The Apixaban for the Reduction of Thromboembolism in Patients with Device-detected Subclinical AF (ARTESiA) trial (NCT01938248) is a prospective, multicenter, double-blind, randomized controlled trial recruiting patients with any subclinical AF (defined as an AF episode lasting more than six minutes but less than 24 hours) on a CIED (eg, pacemaker, ICD, ILR) and additional stroke risk factors as defined by the CHA2DS2-VASc criteria. Notably, patients with prior documented clinical AF or long episodes of subclinical AF will be excluded and patients with prior thromboembolic events will not be excluded from enrollment, respectively. Anticipated enrollment is approximately 4,000 patients. Subjects will be randomized in a 1:1 ratio to aspirin or apixaban in a blinded manner. The primary endpoint of the study is a composite of stroke or systemic embolism.46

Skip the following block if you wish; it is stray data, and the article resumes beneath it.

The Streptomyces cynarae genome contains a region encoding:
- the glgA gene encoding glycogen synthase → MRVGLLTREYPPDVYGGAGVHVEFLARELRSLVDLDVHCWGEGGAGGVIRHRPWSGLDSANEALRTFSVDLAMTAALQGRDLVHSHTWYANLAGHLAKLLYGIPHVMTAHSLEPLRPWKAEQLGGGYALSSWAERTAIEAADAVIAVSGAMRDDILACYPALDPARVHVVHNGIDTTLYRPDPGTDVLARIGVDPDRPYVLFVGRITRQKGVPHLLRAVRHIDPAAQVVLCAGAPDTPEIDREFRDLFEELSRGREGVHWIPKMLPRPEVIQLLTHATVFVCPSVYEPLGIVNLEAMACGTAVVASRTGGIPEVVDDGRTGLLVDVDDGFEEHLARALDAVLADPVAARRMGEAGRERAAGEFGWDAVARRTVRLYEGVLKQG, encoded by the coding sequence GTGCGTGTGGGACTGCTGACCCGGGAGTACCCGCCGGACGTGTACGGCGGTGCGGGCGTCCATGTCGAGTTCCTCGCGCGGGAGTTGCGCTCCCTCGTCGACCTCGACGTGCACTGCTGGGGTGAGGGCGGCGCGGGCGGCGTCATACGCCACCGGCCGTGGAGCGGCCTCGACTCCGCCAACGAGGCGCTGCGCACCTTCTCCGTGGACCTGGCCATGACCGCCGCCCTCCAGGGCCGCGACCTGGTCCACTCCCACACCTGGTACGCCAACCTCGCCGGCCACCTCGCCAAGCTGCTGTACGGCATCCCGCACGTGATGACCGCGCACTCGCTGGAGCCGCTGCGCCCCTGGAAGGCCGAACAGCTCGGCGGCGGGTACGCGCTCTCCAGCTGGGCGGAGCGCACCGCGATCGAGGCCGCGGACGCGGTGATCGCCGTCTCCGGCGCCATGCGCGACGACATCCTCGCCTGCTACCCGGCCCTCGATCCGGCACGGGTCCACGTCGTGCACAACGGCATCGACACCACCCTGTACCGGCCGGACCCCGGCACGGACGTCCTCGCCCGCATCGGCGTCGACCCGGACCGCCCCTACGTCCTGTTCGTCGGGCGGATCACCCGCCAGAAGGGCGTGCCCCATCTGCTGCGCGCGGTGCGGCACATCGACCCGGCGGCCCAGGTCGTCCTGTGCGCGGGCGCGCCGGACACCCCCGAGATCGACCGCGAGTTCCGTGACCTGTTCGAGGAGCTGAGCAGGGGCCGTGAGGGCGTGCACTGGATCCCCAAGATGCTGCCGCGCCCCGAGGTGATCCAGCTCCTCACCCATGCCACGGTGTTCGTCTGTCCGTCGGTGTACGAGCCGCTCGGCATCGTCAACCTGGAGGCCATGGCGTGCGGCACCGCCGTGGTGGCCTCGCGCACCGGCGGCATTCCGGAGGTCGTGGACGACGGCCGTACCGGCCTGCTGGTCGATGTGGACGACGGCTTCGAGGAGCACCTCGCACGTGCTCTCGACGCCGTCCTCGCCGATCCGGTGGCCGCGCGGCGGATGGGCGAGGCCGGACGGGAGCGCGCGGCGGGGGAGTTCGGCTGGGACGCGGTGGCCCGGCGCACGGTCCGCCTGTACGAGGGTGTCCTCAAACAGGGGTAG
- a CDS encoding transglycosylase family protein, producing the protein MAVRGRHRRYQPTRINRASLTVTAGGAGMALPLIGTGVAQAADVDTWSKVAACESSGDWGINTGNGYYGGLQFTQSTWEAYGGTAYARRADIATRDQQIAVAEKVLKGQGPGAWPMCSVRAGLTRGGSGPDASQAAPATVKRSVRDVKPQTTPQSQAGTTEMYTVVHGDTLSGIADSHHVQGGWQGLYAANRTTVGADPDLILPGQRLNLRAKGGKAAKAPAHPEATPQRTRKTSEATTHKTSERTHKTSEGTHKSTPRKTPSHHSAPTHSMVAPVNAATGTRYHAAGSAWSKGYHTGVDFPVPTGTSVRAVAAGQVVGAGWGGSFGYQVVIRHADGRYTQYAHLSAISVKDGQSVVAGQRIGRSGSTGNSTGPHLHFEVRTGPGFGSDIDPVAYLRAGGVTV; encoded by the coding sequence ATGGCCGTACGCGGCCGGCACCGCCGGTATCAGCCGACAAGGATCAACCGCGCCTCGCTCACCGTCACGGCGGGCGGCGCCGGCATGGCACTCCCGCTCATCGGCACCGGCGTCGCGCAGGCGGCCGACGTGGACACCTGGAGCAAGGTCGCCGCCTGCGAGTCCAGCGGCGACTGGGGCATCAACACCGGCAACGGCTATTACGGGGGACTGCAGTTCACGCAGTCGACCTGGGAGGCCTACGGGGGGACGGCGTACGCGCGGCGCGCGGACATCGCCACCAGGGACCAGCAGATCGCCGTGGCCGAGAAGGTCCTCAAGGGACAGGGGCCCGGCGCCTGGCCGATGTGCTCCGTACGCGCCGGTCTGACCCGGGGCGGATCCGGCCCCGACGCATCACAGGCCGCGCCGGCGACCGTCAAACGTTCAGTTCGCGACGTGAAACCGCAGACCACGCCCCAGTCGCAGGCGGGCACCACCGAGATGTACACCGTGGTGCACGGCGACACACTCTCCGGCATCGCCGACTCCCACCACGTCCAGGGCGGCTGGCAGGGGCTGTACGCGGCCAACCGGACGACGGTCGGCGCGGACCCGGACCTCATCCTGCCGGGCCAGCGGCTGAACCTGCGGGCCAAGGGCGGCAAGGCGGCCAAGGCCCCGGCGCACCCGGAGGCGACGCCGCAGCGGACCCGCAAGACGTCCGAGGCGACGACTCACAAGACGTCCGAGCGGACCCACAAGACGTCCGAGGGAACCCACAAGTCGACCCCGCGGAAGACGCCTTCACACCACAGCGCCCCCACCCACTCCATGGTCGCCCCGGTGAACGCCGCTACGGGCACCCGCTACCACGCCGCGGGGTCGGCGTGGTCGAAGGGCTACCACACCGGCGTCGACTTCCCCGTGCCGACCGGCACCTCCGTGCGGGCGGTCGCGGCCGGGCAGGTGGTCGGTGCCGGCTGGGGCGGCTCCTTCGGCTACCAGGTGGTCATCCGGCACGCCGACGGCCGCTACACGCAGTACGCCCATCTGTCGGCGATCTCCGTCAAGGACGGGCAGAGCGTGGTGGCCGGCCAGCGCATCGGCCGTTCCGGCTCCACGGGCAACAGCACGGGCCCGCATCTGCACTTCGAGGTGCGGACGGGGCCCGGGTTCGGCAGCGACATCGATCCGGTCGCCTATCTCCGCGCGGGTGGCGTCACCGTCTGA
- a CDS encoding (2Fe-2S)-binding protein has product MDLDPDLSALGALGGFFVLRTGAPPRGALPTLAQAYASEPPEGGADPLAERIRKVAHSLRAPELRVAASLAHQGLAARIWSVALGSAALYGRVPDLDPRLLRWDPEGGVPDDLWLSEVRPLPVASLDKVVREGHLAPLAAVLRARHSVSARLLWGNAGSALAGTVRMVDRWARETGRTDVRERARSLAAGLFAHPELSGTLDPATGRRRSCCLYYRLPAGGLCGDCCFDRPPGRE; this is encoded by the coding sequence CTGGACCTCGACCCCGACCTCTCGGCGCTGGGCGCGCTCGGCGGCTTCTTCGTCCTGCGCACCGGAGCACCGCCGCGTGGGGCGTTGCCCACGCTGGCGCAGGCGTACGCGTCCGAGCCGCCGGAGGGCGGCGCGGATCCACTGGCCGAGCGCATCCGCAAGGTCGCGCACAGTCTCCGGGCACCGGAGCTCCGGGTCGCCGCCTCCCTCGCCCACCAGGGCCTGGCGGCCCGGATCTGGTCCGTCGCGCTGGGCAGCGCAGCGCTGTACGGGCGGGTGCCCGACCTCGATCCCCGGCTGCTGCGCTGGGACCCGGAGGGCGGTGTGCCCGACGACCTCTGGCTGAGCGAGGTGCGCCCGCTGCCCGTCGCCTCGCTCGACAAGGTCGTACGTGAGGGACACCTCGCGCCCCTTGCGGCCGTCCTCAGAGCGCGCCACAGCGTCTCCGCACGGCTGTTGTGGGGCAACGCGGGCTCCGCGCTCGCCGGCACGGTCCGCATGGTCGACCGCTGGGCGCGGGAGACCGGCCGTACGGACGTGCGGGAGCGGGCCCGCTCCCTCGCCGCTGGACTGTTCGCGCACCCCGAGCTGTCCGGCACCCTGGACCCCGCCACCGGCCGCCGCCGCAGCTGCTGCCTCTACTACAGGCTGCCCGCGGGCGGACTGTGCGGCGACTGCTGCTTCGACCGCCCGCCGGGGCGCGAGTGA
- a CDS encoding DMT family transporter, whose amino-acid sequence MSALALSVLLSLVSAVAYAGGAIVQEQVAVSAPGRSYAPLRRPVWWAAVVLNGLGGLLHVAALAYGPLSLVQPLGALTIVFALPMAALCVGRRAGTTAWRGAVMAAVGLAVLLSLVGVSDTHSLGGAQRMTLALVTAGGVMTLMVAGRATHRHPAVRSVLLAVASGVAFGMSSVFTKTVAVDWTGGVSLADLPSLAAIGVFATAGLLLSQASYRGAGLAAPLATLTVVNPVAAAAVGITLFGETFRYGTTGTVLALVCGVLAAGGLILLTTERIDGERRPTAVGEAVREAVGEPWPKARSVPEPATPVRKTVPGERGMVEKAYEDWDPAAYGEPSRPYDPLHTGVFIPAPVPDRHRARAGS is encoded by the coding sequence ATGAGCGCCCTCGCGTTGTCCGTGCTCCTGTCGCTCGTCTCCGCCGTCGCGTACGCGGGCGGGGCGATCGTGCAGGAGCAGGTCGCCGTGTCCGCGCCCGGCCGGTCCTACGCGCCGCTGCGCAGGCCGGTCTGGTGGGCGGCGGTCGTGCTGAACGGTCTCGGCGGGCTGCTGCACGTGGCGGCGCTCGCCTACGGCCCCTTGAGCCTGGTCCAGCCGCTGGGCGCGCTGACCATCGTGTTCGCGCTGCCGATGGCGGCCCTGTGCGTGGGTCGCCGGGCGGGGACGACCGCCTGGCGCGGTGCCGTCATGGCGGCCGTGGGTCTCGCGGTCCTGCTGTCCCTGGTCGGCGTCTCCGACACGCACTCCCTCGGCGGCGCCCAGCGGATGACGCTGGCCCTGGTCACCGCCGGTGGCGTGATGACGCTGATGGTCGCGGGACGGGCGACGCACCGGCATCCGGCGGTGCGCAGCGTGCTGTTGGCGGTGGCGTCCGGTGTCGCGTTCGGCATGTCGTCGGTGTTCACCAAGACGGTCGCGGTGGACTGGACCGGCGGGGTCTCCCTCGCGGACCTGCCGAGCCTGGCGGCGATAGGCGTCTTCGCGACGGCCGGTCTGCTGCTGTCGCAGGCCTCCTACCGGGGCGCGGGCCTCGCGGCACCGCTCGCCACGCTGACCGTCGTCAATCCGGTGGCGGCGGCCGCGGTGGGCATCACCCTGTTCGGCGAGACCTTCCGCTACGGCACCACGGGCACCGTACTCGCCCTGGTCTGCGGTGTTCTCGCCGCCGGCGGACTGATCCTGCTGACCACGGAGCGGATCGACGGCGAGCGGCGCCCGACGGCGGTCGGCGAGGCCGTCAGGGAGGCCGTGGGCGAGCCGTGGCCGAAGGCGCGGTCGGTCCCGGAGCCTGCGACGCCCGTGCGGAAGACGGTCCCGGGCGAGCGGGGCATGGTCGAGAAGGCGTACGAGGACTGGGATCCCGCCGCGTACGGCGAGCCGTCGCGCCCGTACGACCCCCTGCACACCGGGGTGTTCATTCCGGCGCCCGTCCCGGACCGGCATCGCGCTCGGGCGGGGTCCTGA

Similarly, the Non-vitamin K Antagonist Oral Anticoagulants in Patients with AHREs (NOAH-AFNET 6) trial (NCT02618577) is a randomized study comparing the composite outcome of stroke, systemic embolism, and cardiovascular death in patients with subclinical AF (episodes lasting more than six minutes but without clinically detected AF on a 12-lead ECG) noted on a pacemaker or ICD and additional thromboembolic risk factors. Patients will be randomized to receive treatment with edoxaban or no anticoagulation. Estimated enrollment is approximately 3,400 patients.47

Remote monitoring to guide anticoagulation in patients with atrial fibrillation—“tailored anticoagulation”